In July, as the government eased the first lockdown, people streamed across the border from India into Nepal, spreading the coronavirus infection along cities in the Tarai.
The districts from Jhapa to Parsa became hotspots. Hospitals ran out of ICU beds and ventilators, municipalities had no test kits left, and there were horror stories of patients dying while going from one hospital to another that refused admission.
But it did not take too long for asymptomatic carriers to bring the virus into Kathmandu Valley, where population density and high mobility made the capital an ideal breeding ground for SARS-CoV-2.
With 16 additional deaths on Monday and two on Tuesday, total Covid-19 fatality in Nepal has now reached 429. Kathmandu Valley alone accounts for over one-fourth of all deaths in Nepal from the virus. On Monday, Kathmandu, Lalitpur and Bhaktapur districts recorded 647 new cases (about half the nationwide total of 1,356).
The tables are now turned. Even as the Tarai has the virus largely under control, the majority of the 223 patients in ICU and 37 on ventilator support nationwide are in Kathmandu Valley. The country’s only infectious diseases hospital in Teku, despite adding isolation wards, ventilators and ICU beds, has run out of space for Covid-19 patients.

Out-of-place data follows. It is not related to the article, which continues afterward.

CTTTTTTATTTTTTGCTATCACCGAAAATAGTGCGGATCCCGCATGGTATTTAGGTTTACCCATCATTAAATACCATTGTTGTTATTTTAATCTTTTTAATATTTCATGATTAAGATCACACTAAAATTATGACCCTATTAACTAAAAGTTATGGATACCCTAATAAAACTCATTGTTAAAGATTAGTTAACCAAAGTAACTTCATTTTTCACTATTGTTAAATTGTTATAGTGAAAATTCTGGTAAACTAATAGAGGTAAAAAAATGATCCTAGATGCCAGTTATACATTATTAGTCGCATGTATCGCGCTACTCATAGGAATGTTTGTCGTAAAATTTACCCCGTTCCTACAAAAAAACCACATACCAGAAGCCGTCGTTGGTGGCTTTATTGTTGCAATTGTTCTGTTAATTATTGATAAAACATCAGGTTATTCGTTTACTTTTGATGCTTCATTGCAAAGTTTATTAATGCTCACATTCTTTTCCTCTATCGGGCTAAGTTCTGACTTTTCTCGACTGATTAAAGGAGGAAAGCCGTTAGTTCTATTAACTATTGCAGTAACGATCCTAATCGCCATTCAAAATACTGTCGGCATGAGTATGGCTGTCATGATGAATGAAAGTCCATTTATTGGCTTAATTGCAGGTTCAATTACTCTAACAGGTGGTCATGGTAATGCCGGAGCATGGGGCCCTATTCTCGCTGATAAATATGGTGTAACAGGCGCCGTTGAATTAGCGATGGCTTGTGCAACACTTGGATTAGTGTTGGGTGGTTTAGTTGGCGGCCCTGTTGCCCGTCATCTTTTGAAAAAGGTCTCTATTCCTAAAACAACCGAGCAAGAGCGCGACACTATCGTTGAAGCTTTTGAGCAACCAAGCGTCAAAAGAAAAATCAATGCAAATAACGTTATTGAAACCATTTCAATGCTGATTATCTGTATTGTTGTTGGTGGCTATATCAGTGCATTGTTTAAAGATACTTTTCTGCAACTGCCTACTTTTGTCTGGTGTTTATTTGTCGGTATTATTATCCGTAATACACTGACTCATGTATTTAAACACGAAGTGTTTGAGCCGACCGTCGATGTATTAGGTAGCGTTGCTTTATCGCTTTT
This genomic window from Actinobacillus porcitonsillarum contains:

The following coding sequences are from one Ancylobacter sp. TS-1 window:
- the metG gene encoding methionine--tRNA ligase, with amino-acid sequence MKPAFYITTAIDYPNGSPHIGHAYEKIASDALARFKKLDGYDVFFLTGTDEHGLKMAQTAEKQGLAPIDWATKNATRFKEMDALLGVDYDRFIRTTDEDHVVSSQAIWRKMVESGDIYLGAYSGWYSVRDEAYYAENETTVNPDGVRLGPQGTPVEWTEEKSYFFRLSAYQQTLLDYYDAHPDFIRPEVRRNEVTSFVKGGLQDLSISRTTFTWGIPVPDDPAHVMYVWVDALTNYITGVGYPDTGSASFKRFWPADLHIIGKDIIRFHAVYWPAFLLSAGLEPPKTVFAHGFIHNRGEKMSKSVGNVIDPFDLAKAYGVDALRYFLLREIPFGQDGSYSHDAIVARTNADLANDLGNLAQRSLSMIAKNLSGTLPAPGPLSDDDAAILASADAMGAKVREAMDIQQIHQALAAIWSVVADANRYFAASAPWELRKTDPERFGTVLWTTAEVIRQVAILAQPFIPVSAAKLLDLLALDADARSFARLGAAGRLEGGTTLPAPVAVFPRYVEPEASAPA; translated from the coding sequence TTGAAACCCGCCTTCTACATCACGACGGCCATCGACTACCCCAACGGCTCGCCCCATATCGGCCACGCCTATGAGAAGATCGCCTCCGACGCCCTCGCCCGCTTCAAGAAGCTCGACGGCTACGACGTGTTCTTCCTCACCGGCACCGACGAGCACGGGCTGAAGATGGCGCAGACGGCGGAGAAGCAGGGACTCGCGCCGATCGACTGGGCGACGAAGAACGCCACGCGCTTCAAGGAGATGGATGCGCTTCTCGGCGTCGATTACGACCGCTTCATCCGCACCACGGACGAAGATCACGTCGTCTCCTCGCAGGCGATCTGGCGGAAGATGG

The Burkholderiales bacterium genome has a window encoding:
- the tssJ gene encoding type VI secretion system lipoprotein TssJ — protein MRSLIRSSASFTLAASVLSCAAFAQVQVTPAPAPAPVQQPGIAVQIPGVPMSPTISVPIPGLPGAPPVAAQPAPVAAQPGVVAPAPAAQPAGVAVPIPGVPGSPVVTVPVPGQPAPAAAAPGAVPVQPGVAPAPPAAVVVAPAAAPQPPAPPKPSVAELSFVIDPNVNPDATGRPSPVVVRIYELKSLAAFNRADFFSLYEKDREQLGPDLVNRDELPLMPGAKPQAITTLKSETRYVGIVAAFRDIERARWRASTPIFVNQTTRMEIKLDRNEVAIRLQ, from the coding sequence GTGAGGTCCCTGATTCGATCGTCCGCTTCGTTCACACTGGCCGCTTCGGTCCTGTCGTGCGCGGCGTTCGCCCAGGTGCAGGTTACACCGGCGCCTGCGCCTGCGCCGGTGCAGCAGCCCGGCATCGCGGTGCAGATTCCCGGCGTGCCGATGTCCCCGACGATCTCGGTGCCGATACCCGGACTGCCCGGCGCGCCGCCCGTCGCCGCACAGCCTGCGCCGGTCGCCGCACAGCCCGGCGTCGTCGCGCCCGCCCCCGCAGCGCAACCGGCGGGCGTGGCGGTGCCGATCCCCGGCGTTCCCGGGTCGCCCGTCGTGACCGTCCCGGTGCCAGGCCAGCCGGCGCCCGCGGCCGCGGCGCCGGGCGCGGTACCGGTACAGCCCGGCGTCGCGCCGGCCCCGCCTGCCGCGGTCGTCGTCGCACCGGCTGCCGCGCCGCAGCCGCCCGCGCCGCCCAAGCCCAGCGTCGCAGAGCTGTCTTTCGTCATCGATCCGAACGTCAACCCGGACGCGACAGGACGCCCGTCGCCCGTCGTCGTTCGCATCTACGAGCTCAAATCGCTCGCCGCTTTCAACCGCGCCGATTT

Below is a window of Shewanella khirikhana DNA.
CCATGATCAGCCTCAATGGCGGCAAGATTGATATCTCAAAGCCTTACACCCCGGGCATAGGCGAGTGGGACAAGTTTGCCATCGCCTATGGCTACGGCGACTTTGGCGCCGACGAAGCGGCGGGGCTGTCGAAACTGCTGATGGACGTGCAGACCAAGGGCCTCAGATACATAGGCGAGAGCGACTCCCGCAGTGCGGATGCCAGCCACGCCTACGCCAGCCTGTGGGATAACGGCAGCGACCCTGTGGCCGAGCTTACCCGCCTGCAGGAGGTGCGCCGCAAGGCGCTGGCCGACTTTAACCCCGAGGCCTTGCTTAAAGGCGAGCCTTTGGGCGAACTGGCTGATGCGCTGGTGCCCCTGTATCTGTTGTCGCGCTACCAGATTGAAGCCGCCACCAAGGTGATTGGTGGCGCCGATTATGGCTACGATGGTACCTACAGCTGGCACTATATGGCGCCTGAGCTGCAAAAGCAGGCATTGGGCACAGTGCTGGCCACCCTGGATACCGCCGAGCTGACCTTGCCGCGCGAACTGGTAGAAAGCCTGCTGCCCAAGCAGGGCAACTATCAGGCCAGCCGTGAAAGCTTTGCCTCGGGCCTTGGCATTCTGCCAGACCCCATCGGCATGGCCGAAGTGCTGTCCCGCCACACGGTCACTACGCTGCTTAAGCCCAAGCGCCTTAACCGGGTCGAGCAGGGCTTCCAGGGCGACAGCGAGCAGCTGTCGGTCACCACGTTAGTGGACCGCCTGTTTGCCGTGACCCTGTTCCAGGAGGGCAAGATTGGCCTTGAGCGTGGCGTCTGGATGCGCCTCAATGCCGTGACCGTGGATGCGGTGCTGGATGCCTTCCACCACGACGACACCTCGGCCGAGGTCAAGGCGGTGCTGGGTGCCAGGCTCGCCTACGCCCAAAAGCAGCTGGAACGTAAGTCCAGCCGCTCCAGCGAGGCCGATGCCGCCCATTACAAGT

“Even with the increased capacity, we cannot admit all the patients,” hospital director Sagar Rajbhandari told Nepali Times.
Three months after the government announced it would build a 300-bed hospital just for coronavirus patients, there has been no action. It has not followed the advice of its own public health experts to expand testing and tracing.
In fact, the Nepal government seems to have admitted defeat. Its unspoken strategy now is now letting the virus take its course, warning citizens to adopt their own precautions and learn to live with the disease until a vaccine is available.
This explains why even as the number of new cases and fatalities in Kathmandu Valley break its own record every day, the lockdown is being further eased with public transport, flights, shops and restaurants allowed to open.
Adding to this is the utter lack of coordination between locally elected municipality officials and the District Administration Offices which issue new and contradictory guidelines every day, and blame each other for the situation getting worse.
Locally elected representatives should have been allowed to handle the outbreak like in the Tarai, with the central government only ensuring that they have adequate resources, equipment and medical personnel.
“Kathmandu’s response to the pandemic shows that the central government doesn’t trust local units who are close to the people and can respond fastest to their needs,” says Chandra Kishore, a Tarai-based journalist in Birganj. “The focus should be on empowering local governments and health posts to contain the spread of the virus.”